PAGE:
In a few hours, the polls will open in Virginia. Democratic candidate Ralph Northam, the lieutenant governor of the state, is in a tight race with Republican Ed Gillespie. This shouldn’t have been a big issue for Democrats. Incumbent Democratic Gov. Terry McAuliffe is popular. It’s the only southern state that Hillary Clinton won. It’s trending bluish—and Donald Trump is not popular here. And yet, here we are—one of the most critical races of the year, though some Virginia voters probably don’t even know that tomorrow is Election Day.
The Real Clear Politics polling average had Northam up on Gillespie by six points, which dropped to two points over the weekend, according to The Washington Post. Also, nonwhite voters in the voter-rich Northern Virginia have lobbed some criticism at Northam, mainly that he’s been very low energy in their neck of the woods, an area he has to over perform to win this off-year election. Maybe that’s why the Northam campaign and the Latino Victory Fund (possibly) teamed up to release this absurd ad showing a Gillespie supporter in a pickup truck running down Hispanic, Asian, black, and Muslim kids. The message is clear: Republicans are bad—and all white people are genocidal racists.
The ad attacked the voters, not the candidate. And if there were any low-key GOP voters in rural Virginia who might have passed on voting this year—they have a good reason to show up and stick it to Democrats. There’s also a mailer from the Northam camp that tries to link Gillespie to white nationalists. These aren’t the moves of a campaign that’s confident of victory. They’re scaring nonwhite voters to the polls. As for the LVF ad, well, it looks like the Northam campaign and the liberal group coordinated on this effort, as indicated in the latter’s disclosure form which shows a $60,000+ in-kind media contribution. Northam said this ad didn't come from his campaign; he only signed off on it. Another possible fib was discovered over by Streiff at RedState, who says that Northam may have exaggerated his military record.
This is not a piece you would send out if you were cruising to victory. pic.twitter.com/uaDmmqZFhn— Patrick Ruffini (@PatrickRuffini) October 25, 2017
At a January event in Richmond, Northam had this to say about smart gun technology. The video and transcript are featured on his campaign website:
“As a veteran, I served during Desert Storm and I took care of wounded soldiers who were on the receiving end of assault weapons. I know what assault weapons do to human beings. I want to tell you all something, and I hope it’s something you will stand up for. We do not need assault weapons on the streets in our state.”
Streiff also cited The New York Times on how gun control—at the time—was becoming a hot issue. Hence, why the GOP retaining the legislature is key; it stops any new gun control push in its tracks. Unsurprisingly, you could probably figure out where Northam lands on the issue [emphasis mine]:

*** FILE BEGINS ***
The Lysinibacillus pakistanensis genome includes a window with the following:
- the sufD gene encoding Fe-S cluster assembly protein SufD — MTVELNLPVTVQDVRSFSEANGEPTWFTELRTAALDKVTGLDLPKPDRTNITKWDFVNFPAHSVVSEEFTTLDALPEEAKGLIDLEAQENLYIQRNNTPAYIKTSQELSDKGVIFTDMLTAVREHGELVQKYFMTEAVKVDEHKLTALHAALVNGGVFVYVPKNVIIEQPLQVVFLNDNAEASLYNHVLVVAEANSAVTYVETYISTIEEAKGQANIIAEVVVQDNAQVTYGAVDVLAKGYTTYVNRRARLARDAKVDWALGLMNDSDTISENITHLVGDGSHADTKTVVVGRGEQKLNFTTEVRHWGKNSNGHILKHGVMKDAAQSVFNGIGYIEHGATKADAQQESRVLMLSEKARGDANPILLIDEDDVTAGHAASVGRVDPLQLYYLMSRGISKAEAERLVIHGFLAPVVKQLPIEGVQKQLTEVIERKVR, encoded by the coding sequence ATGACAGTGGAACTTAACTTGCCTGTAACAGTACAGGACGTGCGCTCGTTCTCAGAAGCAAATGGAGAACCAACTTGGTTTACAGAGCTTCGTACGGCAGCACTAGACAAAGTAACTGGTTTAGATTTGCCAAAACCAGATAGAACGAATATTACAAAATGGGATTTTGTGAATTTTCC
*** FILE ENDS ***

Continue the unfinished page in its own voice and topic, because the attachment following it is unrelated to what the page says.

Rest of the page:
Mr. Northam, a doctor and Army veteran, attended a candlelight vigil Monday night for the Las Vegas victims where he described caring for wounded soldiers in Desert Storm.
“I know all too well what assault weapons do to human beings,” he said. “And until I don’t have another breath in my lungs, I will stand up and tell people that we do not need assault weapons on our streets.”
Mr. Northam also called for universal background checks for gun buyers and for restoring a one-gun-a-month law repealed by Republicans.
Yet, through a FOIA request, we have found where Northam served as an Army doctor. As Streiff,who is also an Army veteran, noted, Northam was a child neurologist at Landstuhl Regional Medical Center in Germany. Here is where he breaks it down and calls into question the past remarks of Northam concerning seeing the wounds from these so-called weapons of war [emphasis mine]:
Here we see that Northam was a pediatric neurologist at Landstuhl Army hospital. While Landstuhl has had a major role in the wars in Iraq and Afghanistan, during Desert Storm the wounded were evacuated to 7th Medical Command evacuation hospitals located near Frankfurt/Main in Germany. From there the severely wounded were further evacuated to the United States. There were just over 450 men and women wounded in action in Desert Storm. A quarter of those came from one incident: the SCUD strike on a barracks. Very few US soldiers suffered small arms wounds because Desert Storm was not that kind of war. The odds, however, of a pediatric neurologist stationed in a completely different command–the evac hospitals are commanded separately from the community hospitals–having had a life-changing experience by treating small arms wounds approach zero.
If Northam isn’t going full-metal Richard Blumenthal here, he needs to provide a helluva lot more evidence because right now his claims look as fake as his campaign.
The question is whether this revelation will make a difference, or even be fleshed out. Right now, both campaigns are greasing up their GOTV operations, double checking who has poll watcher certificates, making sure there are enough snacks and drinks for the volunteers, making sure the drivers who will make the rounds to the polling locations are good to go, and triple checking the volunteer list for other duties. It’s possible this could slip under the radar. Yet, it shows that this could be another instance in which Ralph wasn’t being upfront with voters. The only difference is that this had been going on for months.